Paul Ryan Tells GOP Lawmakers He Won't Defend Trump
Ryan has not withdrawn his support for Trump, but has said he won't defend him, either.
WASHINGTON (AP) - The nation's most powerful Republican told his party Monday that he now is focusing on ensuring Hillary Clinton doesn't get a blank check as president with a Democratic-controlled Congress, suggesting that he doesn't believe Donald Trump can win the election.
House Speaker Paul Ryan's office quickly said he was not conceding the election's outcome. But pro-Trump GOP House members got that impression, pushing back and saying Trump can still win and should not be abandoned.
In a conference call with GOP lawmakers, Ryan said he wouldn't defend Trump or appear with the Republican presidential candidate for the rest of the campaign. Several people on the call said Ryan explicitly told House members, "You all need to do what's best for you in your district."
The remarkable development came as Trump battled to rescue his campaign after the release last week of a 2005 video in which he is heard bragging about how his fame allowed him to "do anything" to women. Several leading Republicans have withdrawn their support or called for him to drop out of the race.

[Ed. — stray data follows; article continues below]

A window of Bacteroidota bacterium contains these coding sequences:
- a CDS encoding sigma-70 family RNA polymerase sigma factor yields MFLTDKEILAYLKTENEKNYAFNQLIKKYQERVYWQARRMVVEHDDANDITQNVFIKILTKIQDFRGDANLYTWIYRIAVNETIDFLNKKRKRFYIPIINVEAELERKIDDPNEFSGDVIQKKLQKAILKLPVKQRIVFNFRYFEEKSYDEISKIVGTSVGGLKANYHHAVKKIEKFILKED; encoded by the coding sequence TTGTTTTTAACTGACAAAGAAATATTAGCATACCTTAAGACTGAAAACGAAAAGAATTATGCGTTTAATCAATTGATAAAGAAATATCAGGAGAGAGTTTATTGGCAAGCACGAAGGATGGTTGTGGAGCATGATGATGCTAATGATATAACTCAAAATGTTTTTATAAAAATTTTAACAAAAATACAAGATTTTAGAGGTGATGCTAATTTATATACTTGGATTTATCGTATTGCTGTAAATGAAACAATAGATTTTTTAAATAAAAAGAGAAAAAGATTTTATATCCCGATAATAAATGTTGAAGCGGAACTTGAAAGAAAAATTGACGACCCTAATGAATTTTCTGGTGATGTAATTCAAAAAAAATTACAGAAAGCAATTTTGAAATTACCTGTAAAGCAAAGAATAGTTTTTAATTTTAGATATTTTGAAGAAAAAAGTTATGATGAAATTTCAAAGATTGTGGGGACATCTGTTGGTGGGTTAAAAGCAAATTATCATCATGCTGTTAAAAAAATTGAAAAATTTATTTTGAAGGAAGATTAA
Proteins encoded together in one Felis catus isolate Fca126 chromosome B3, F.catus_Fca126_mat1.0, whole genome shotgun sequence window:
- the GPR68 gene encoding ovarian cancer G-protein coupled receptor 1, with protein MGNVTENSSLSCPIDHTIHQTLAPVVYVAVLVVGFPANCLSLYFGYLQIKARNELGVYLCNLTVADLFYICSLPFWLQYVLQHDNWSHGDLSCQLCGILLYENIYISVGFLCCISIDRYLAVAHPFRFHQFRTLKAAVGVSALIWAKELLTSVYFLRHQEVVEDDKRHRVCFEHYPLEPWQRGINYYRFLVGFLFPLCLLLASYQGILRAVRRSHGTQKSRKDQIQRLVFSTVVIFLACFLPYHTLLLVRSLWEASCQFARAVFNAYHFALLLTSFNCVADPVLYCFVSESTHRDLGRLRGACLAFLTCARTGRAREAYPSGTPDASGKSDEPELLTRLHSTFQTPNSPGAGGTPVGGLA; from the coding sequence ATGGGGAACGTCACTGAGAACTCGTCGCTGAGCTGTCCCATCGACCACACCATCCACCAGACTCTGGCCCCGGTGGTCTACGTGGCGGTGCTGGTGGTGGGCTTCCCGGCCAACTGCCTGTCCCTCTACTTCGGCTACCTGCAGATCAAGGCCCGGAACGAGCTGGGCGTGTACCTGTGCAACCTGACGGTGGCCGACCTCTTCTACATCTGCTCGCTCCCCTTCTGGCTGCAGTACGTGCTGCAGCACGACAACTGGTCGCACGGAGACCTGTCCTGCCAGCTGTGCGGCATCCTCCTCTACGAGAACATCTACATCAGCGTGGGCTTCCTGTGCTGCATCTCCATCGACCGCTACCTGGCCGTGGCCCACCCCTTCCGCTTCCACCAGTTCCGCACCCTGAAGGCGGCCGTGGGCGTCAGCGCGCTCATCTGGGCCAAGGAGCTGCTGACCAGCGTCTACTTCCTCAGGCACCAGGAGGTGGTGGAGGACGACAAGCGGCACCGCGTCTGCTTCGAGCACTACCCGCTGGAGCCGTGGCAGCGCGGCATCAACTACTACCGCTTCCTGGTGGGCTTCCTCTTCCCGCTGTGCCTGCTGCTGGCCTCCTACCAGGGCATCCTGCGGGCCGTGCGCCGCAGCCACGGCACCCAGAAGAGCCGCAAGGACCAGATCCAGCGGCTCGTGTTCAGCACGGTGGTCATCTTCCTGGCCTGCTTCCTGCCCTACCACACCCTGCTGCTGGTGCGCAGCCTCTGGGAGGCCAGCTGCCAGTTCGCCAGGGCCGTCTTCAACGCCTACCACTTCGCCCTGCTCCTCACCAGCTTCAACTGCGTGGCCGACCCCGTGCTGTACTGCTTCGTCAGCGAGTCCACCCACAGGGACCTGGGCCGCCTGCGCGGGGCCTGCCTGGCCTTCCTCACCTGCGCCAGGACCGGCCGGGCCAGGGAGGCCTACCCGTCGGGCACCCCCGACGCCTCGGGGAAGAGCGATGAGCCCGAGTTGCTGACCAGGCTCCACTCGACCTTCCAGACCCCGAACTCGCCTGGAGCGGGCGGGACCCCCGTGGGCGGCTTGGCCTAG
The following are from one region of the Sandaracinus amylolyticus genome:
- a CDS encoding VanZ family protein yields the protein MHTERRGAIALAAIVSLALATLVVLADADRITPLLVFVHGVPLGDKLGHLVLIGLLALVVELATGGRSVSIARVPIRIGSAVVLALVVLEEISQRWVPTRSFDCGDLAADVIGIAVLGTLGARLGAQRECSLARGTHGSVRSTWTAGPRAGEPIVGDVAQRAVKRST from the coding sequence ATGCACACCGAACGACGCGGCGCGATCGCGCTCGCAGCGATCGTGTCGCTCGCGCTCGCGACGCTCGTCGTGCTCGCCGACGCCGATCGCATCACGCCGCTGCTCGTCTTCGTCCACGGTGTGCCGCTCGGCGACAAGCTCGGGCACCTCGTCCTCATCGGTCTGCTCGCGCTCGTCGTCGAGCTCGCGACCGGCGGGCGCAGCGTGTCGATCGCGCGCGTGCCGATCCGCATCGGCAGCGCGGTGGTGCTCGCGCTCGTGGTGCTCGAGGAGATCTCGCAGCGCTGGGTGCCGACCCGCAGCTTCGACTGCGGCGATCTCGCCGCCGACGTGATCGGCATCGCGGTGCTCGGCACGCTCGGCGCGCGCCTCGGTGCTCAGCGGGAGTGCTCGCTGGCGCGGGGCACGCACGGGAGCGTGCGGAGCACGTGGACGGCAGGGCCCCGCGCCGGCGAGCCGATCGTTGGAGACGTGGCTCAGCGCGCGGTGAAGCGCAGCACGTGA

Ryan's message appeared to signal his disbelief in Trump's ability to turn the campaign around with four weeks until Election Day, though he didn't actually revoke his endorsement. He said his decision was driven by what he thought was best for the Republican-led Congress, not himself, according to people on the call.
Those lawmakers weren't authorized to be quoted by name and demanded anonymity.
Ryan said he will "spend his entire energy making sure that Hillary Clinton does not get a blank check with a Democrat-controlled Congress," one such person said. Ryan added that he was "willing to endure political pressure to help protect our majority."
In the eyes of many Republican leaders, the recent released tape of a 2005 conversation in which Trump made vulgar, predatory comments about women not only jeopardized his own uphill candidacy, but that of Republicans fighting to hold their majority in the Senate. Their commanding majority in the House could now be in peril, too.